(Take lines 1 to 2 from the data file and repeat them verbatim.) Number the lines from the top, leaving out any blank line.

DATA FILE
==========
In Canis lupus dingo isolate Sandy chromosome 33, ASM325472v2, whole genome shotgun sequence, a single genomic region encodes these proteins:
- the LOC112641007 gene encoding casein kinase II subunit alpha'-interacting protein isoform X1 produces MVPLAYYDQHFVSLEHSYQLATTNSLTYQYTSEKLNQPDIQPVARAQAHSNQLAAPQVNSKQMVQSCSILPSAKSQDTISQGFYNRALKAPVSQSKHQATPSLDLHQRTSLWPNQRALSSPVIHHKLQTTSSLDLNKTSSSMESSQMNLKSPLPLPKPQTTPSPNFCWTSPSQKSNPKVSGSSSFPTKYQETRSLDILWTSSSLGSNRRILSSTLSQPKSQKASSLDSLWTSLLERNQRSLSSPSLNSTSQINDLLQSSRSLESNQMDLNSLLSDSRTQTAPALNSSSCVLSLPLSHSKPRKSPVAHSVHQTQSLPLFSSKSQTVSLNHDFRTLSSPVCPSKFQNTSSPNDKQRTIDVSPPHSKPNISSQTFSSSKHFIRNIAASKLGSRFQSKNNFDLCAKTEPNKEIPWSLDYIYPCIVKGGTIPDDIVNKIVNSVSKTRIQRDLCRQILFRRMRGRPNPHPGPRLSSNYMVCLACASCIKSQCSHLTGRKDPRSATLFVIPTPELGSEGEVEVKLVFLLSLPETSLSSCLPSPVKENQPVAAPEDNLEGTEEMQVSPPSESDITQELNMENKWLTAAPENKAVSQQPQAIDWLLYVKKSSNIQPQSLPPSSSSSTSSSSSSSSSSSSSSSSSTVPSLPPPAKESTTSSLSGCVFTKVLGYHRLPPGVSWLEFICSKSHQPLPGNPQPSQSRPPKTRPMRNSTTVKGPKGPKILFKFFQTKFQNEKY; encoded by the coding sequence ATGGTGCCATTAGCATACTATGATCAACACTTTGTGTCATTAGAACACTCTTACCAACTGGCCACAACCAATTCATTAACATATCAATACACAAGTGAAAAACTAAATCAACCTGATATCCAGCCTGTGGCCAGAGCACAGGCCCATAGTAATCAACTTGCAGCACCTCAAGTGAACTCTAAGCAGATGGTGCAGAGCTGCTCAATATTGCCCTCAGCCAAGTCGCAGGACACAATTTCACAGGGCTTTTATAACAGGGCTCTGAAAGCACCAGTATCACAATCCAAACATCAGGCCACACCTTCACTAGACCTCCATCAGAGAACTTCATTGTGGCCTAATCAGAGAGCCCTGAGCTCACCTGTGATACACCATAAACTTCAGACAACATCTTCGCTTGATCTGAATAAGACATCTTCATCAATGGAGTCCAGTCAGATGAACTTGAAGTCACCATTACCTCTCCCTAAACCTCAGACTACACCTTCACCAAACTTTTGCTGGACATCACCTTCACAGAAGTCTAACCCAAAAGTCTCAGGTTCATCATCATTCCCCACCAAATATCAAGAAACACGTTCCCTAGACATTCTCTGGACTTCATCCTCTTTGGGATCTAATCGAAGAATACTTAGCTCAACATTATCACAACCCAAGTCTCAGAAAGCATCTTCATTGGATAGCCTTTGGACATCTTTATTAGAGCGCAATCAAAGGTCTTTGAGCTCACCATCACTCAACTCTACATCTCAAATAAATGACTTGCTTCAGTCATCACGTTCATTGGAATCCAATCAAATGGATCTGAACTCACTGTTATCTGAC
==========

In Canis lupus dingo isolate Sandy chromosome 33, ASM325472v2, whole genome shotgun sequence, a single genomic region encodes these proteins:
- the LOC112641007 gene encoding casein kinase II subunit alpha'-interacting protein isoform X1 produces MVPLAYYDQHFVSLEHSYQLATTNSLTYQYTSEKLNQPDIQPVARAQAHSNQLAAPQVNSKQMVQSCSILPSAKSQDTISQGFYNRALKAPVSQSKHQATPSLDLHQRTSLWPNQRALSSPVIHHKLQTTSSLDLNKTSSSMESSQMNLKSPLPLPKPQTTPSPNFCWTSPSQKSNPKVSGSSSFPTKYQETRSLDILWTSSSLGSNRRILSSTLSQPKSQKASSLDSLWTSLLERNQRSLSSPSLNSTSQINDLLQSSRSLESNQMDLNSLLSDSRTQTAPALNSSSCVLSLPLSHSKPRKSPVAHSVHQTQSLPLFSSKSQTVSLNHDFRTLSSPVCPSKFQNTSSPNDKQRTIDVSPPHSKPNISSQTFSSSKHFIRNIAASKLGSRFQSKNNFDLCAKTEPNKEIPWSLDYIYPCIVKGGTIPDDIVNKIVNSVSKTRIQRDLCRQILFRRMRGRPNPHPGPRLSSNYMVCLACASCIKSQCSHLTGRKDPRSATLFVIPTPELGSEGEVEVKLVFLLSLPETSLSSCLPSPVKENQPVAAPEDNLEGTEEMQVSPPSESDITQELNMENKWLTAAPENKAVSQQPQAIDWLLYVKKSSNIQPQSLPPSSSSSTSSSSSSSSSSSSSSSSSTVPSLPPPAKESTTSSLSGCVFTKVLGYHRLPPGVSWLEFICSKSHQPLPGNPQPSQSRPPKTRPMRNSTTVKGPKGPKILFKFFQTKFQNEKY; encoded by the coding sequence ATGGTGCCATTAGCATACTATGATCAACACTTTGTGTCATTAGAACACTCTTACCAACTGGCCACAACCAATTCATTAACATATCAATACACAAGTGAAAAACTAAATCAACCTGATATCCAGCCTGTGGCCAGAGCACAGGCCCATAGTAATCAACTTGCAGCACCTCAAGTGAACTCTAAGCAGATGGTGCAGAGCTGCTCAATATTGCCCTCAGCCAAGTCGCAGGACACAATTTCACAGGGCTTTTATAACAGGGCTCTGAAAGCACCAGTATCACAATCCAAACATCAGGCCACACCTTCACTAGACCTCCATCAGAGAACTTCATTGTGGCCTAATCAGAGAGCCCTGAGCTCACCTGTGATACACCATAAACTTCAGACAACATCTTCGCTTGATCTGAATAAGACATCTTCATCAATGGAGTCCAGTCAGATGAACTTGAAGTCACCATTACCTCTCCCTAAACCTCAGACTACACCTTCACCAAACTTTTGCTGGACATCACCTTCACAGAAGTCTAACCCAAAAGTCTCAGGTTCATCATCATTCCCCACCAAATATCAAGAAACACGTTCCCTAGACATTCTCTGGACTTCATCCTCTTTGGGATCTAATCGAAGAATACTTAGCTCAACATTATCACAACCCAAGTCTCAGAAAGCATCTTCATTGGATAGCCTTTGGACATCTTTATTAGAGCGCAATCAAAGGTCTTTGAGCTCACCATCACTCAACTCTACATCTCAAATAAATGACTTGCTTCAGTCATCACGTTCATTGGAATCCAATCAAATGGATCTGAACTCACTGTTATCTGAC